Core Practical 7: Investigating Resistivity (Edexcel International A Level Physics)

Revision Note

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Core Practical 7: Investigating Resistivity

Aims of the Experiment

  • The aim of the experiment is to determine the resistivity of a length of wire


  • Independent variable = Length, L, of the wire (m)
  • Dependent variable = The current, I, through the wire (A)
  • Control variables:
    • Voltage across the wire
    • The material the wire is made from

Equipment List

Equipment list table, downloadable AS & A Level Physics revision notes

  • Resolution of measuring equipment:
    • Metre ruler = 1 mm
    • Micrometer screw gauge = 0.01 mm
    • Voltmeter = 0.1 V
    • Ammeter = 0.01 A


Apparatus diagram, downloadable AS & A Level Physics revision notes

  1. Measure the diameter of the wire using a micrometer.
    • The measurement should be taken between 5-10 times randomly along the wire.
    • Calculate the mean diameter from these values
  2. Set up the equipment so the wire is taped or clamped to the ruler with one end of the circuit attached to the wire where the ruler reads 0.
    • The ammeter is connected in series and the voltmeter in parallel with the wire
  3. Attach the flying lead to the test wire at 0.25 m and set the power supply at a voltage of 6.0 V.
    • Check that this is the voltage across the wire on the voltmeter
  4. Read and record the current from the ammeter, then switch off the current immediately after the reading
    • This is to prevent the wire from heating up and changing the resistivity
  5. Vary the distance between the fixed end of the wire and the flying lead in 0.25 m intervals (0.25 m, 0.50 m, 0.75 etc.) until the full length
    • In this example, a 2.0 m wire is used.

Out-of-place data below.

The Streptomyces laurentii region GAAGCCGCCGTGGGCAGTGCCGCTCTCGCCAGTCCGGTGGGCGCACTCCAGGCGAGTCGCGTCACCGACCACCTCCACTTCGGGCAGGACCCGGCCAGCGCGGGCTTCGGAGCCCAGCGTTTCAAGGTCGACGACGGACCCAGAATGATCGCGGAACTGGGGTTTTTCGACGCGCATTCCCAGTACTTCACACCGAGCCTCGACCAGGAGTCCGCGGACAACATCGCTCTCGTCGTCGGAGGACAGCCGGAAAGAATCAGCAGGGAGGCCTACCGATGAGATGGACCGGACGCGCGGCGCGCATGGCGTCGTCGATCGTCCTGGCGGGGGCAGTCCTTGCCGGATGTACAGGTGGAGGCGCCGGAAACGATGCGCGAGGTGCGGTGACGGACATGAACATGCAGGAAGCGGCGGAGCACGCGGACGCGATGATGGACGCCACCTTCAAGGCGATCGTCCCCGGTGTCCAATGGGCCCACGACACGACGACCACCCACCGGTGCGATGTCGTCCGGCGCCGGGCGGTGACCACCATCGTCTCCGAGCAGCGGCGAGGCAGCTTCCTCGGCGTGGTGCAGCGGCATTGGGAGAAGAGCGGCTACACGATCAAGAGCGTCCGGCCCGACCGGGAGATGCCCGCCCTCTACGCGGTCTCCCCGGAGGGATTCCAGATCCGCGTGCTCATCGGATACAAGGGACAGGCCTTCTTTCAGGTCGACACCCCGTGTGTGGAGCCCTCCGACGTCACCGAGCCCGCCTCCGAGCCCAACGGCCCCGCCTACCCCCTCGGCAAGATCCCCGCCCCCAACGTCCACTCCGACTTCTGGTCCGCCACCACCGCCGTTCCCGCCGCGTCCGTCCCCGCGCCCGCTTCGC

• The original length and the intervals can be changed (e.g. start at 0.1 m and increase in 0.1 m intervals), as long as there are 8-10 readings
  6. Record the current for each length at least 3 times and calculate an average current, I
  7. For each length, calculate the average resistance of the length of the wire using the equation

Resistance Equation

  • Where:
    • R = average resistance of the length of the wire (Ω)
    • V = potential difference across the circuit (V)
    • I = the average current through the wire for the chosen length (A)

  • An example of a table of results might look like this:

Example table of Results, downloadable AS & A Level Physics revision notes

Analysis of Results

  • The resistivity, ρ, of the wire is equal to

Resistivity Equation

  • Where:
    • ρ = resistivity (Ω m)
    • R = resistance (Ω)
    • A = cross-sectional area of the wire (m2)
    • L = length of wire (m)

  • Rearranging for the resistance, R, gives:

Resistance and Resistivity Equation

  • Comparing this to the equation of a straight line: y = mx
    • y = R
    • x = L
    • Gradient, m = ρ / A
  • Therefore, to find resistivity:
    • Plot a graph of the length of the wire, L, against the average resistance of the wire
    • Draw a line of best fit 
    • Calculate the gradient
    • Multiply the gradient by cross-sectional area, A 

ρ = gradient × A

Example Graph sketch, downloadable AS & A Level Physics revision notes

  • To calculate the cross-sectional area, A, of the wire Cross-sectional Area Equation

Evaluating the Experiment

Systematic Errors:

  • The end of the wire that is attached to the circuit (not the flying lead) must start at 0 on the ruler